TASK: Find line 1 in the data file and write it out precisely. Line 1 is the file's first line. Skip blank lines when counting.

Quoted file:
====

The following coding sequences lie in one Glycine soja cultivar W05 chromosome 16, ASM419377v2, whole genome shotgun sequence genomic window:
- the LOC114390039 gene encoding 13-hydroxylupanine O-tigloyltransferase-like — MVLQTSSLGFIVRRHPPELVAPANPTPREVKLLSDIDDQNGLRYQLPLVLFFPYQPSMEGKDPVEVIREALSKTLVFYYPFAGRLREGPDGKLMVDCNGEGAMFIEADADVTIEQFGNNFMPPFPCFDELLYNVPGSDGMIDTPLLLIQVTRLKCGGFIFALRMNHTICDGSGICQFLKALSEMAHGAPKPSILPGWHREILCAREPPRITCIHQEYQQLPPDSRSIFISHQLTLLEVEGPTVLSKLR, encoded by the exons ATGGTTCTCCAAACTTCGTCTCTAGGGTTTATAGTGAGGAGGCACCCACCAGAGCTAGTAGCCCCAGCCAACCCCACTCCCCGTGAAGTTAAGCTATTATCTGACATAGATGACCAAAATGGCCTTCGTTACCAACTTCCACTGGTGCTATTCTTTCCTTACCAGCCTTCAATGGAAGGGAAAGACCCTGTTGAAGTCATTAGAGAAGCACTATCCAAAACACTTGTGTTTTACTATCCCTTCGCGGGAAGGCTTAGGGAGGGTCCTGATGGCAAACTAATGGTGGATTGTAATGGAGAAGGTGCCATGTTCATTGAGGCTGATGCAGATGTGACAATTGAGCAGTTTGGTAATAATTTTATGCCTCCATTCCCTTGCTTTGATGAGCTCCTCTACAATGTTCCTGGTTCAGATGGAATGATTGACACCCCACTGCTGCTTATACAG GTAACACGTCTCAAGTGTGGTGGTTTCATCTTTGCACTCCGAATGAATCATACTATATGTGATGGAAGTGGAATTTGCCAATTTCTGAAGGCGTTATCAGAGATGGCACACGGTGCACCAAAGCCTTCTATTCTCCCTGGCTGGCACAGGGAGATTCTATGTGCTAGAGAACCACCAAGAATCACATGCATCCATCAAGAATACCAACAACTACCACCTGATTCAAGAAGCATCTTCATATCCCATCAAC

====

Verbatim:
The following coding sequences lie in one Glycine soja cultivar W05 chromosome 16, ASM419377v2, whole genome shotgun sequence genomic window: